Advantages of the technology top

Piped water was the primary drinking water supply for fewer than 12% of rural residents in developing countries in 1990. By 2006, that percentage was over 21%, and it is projected to increase to greater than 28% by 2020 (WHO/UNICEF, 2010; WHO and DFID, 2010). Increasing the resilience of the growing number of rural, community-managed piped water supplies is one of the major challenges of climate change adaptation.

Community-managed water supplies are typically more vulnerable to extreme weather events and less able to assess water resource sustainability than utility-managed systems. PCS can empower community water committees and operators to access the financial, management and technical resources that enable utility-managed supplies to prepare for and adapt to adverse precipitation conditions.

Access to safe and sustainable water supply, particularly water in the home, is crucial to development. However, community managed systems frequently struggle to achieve safe and sustained supply. PCS can contribute to improving performance and sustainability.

Financial requirements and costs top

It is crucial that PCS programs have a reliable source of funding. These costs include salaries, office overhead, training costs, and a substantial transportation budget for field staff to travel to rural communities. Various financing models and case studies have been reported through a USAID-funded project (Lockwood, 2002).

Institutional and organisational requirements top

It is important that PCS programme personnel have a broad and holistic understanding of the issues impacting the success and sustainability of rural water supplies. Historically, many practitioners have fixated on solutions within their specific area of expertise (e.g. engineers identified poor technology or construction, economists identified poor tariff structures, etc.) and were often blind to the actual problem (Whittington et al., 2009). The scope of capacity building will vary widely, but training programs, manuals and, possibly, certifications may be necessary if PCS is to be implemented on a large scale.

Four basic PCS institutional models were identified during a multi-year USAID-funded study in Latin America. The definitions of all four are quoted directly from the source (Lockwood, 2002), which includes extensive discussion, case studies, and lessons learned from these models and hybrids combining aspects of more than one:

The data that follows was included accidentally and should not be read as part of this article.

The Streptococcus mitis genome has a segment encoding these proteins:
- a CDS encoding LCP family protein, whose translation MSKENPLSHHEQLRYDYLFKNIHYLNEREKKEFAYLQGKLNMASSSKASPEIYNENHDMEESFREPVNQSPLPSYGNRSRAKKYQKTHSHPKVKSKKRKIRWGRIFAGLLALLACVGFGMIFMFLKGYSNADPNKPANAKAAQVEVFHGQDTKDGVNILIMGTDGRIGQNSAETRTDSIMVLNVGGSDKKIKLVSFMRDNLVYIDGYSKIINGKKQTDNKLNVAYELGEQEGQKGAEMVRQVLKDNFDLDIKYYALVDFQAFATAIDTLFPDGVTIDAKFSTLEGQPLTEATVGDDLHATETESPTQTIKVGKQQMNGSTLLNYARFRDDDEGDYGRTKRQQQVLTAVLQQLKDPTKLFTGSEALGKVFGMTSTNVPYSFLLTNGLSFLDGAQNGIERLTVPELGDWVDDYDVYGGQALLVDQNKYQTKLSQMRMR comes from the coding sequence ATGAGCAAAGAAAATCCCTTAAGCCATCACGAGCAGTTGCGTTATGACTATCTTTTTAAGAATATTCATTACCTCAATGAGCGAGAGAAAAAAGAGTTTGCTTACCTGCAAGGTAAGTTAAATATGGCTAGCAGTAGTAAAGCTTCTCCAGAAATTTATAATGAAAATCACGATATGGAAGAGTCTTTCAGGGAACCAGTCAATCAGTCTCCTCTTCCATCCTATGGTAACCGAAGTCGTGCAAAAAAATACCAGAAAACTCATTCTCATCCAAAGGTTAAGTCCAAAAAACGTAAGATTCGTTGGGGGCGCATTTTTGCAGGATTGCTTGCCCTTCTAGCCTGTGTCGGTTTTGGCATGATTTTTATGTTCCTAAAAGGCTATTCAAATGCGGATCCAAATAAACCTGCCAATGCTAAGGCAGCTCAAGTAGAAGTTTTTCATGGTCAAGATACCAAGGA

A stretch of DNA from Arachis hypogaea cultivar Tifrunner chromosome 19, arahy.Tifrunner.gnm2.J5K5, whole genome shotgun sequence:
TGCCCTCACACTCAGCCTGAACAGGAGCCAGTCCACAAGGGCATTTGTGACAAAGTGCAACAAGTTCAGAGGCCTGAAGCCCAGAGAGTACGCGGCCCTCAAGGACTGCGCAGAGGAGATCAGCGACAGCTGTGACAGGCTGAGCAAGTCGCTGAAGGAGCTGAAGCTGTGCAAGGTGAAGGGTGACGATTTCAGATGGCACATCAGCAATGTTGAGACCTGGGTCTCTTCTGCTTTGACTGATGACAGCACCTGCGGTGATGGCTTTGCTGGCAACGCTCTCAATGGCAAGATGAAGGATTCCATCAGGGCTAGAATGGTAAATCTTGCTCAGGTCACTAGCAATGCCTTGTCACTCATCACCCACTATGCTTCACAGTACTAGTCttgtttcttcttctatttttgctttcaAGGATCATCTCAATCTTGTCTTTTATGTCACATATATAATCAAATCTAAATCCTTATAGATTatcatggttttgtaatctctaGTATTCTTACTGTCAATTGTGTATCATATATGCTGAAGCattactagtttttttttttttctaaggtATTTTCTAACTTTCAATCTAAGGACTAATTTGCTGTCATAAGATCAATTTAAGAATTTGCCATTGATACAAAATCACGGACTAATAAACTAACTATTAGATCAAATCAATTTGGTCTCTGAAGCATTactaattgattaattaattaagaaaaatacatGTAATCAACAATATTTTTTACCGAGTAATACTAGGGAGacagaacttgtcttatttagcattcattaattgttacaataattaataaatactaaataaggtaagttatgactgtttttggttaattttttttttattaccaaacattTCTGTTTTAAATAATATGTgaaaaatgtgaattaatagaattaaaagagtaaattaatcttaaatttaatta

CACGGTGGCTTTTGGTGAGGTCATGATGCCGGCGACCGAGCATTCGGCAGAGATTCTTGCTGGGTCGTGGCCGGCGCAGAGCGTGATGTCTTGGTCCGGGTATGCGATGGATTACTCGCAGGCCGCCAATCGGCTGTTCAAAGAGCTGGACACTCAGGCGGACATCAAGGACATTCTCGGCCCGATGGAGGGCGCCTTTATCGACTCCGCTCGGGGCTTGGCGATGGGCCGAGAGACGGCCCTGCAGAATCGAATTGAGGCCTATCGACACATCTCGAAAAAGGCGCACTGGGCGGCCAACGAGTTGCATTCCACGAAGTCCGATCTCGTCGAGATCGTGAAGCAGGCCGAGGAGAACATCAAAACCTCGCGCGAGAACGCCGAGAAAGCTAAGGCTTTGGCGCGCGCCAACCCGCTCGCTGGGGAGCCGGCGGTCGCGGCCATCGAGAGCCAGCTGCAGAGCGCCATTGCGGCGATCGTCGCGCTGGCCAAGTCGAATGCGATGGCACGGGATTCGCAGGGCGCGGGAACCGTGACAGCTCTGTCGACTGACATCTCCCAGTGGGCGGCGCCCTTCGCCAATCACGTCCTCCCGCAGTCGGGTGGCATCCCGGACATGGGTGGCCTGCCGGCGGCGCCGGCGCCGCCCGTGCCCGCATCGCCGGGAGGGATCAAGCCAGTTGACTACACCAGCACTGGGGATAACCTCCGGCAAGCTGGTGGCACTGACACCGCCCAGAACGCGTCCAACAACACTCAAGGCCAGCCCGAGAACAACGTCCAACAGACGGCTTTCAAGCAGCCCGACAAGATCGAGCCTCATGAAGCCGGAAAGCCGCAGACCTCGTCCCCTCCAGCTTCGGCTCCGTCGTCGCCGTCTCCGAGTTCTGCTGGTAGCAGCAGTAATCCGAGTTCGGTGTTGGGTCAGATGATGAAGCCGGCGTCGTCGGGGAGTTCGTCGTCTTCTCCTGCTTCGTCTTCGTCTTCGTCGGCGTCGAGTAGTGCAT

• Centralized Model: where support services are provided by a government agency or ministry operating from a centralized point, directly engaging with community management structures in rural areas
  • Deconcentrated Model: under which support services are provided by a central government agency operating, with a degree of autonomy, through regional or departmental level offices
  • Devolution Model: where the authority and responsibility for provision of support services is transferred from a central government agency to a decentralized tier of government, usually at the municipal level
  • Delegated Model: where the responsibility for provision of support services is delegated from a central or local government agency to a third party, which could be an NGO, a private sector company or a relevant user association (Lockwood, 2002).

Regardless of the model, it is important that the roles and responsibilities among PCS staff are defined. More crucially, perhaps, it is imperative that community water committees understand clearly which operation, maintenance and administration tasks are the responsibility of the community. The respective roles of all stakeholders should be recorded and disseminated (Lockwood, 2002).

Barriers to implementation top

The effectiveness of PCS is well-documented, but not all stakeholders are aware of its importance. Incorporation of PCS into the best practices of the rural water sector, as was accomplished with the demand-driven, community-managed model, requires education of key stakeholders.